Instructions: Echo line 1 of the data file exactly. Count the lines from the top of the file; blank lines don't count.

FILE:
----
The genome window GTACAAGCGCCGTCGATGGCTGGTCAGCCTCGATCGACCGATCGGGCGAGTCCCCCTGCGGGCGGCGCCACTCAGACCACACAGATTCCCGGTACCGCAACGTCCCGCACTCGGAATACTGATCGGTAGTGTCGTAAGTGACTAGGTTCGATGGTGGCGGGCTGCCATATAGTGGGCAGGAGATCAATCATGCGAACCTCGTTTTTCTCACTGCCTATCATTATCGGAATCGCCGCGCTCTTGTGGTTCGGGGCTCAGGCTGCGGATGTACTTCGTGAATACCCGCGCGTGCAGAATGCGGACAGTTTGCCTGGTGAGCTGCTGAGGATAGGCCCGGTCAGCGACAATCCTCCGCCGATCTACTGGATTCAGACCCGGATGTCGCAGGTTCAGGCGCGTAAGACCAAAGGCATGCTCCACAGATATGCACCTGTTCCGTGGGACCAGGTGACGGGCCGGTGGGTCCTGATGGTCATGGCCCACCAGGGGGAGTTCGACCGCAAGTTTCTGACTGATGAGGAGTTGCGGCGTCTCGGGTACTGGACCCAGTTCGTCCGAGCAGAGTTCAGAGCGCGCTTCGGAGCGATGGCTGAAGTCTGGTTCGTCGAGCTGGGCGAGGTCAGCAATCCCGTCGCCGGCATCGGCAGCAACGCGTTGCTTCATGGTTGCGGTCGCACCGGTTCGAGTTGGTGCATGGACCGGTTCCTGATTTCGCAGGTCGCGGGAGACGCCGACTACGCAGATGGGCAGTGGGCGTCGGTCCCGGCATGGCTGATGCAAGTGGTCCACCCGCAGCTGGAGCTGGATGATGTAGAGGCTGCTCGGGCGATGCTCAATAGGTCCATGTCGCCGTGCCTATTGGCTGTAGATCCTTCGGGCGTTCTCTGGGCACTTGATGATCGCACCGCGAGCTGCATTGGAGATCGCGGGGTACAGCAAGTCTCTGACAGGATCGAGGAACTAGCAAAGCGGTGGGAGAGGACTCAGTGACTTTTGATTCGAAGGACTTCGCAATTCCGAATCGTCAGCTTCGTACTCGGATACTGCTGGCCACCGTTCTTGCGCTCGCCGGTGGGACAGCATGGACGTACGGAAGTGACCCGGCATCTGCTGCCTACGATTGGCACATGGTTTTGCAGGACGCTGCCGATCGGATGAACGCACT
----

The genome window GTACAAGCGCCGTCGATGGCTGGTCAGCCTCGATCGACCGATCGGGCGAGTCCCCCTGCGGGCGGCGCCACTCAGACCACACAGATTCCCGGTACCGCAACGTCCCGCACTCGGAATACTGATCGGTAGTGTCGTAAGTGACTAGGTTCGATGGTGGCGGGCTGCCATATAGTGGGCAGGAGATCAATCATGCGAACCTCGTTTTTCTCACTGCCTATCATTATCGGAATCGCCGCGCTCTTGTGGTTCGGGGCTCAGGCTGCGGATGTACTTCGTGAATACCCGCGCGTGCAGAATGCGGACAGTTTGCCTGGTGAGCTGCTGAGGATAGGCCCGGTCAGCGACAATCCTCCGCCGATCTACTGGATTCAGACCCGGATGTCGCAGGTTCAGGCGCGTAAGACCAAAGGCATGCTCCACAGATATGCACCTGTTCCGTGGGACCAGGTGACGGGCCGGTGGGTCCTGATGGTCATGGCCCACCAGGGGGAGTTCGACCGCAAGTTTCTGACTGATGAGGAGTTGCGGCGTCTCGGGTACTGGACCCAGTTCGTCCGAGCAGAGTTCAGAGCGCGCTTCGGAGCGATGGCTGAAGTCTGGTTCGTCGAGCTGGGCGAGGTCAGCAATCCCGTCGCCGGCATCGGCAGCAACGCGTTGCTTCATGGTTGCGGTCGCACCGGTTCGAGTTGGTGCATGGACCGGTTCCTGATTTCGCAGGTCGCGGGAGACGCCGACTACGCAGATGGGCAGTGGGCGTCGGTCCCGGCATGGCTGATGCAAGTGGTCCACCCGCAGCTGGAGCTGGATGATGTAGAGGCTGCTCGGGCGATGCTCAATAGGTCCATGTCGCCGTGCCTATTGGCTGTAGATCCTTCGGGCGTTCTCTGGGCACTTGATGATCGCACCGCGAGCTGCATTGGAGATCGCGGGGTACAGCAAGTCTCTGACAGGATCGAGGAACTAGCAAAGCGGTGGGAGAGGACTCAGTGACTTTTGATTCGAAGGACTTCGCAATTCCGAATCGTCAGCTTCGTACTCGGATACTGCTGGCCACCGTTCTTGCGCTCGCCGGTGGGACAGCATGGACGTACGGAAGTGACCCGGCATCTGCTGCCTACGATTGGCACATGGTTTTGCAGGACGCTGCCGATCGGATGAACGCACT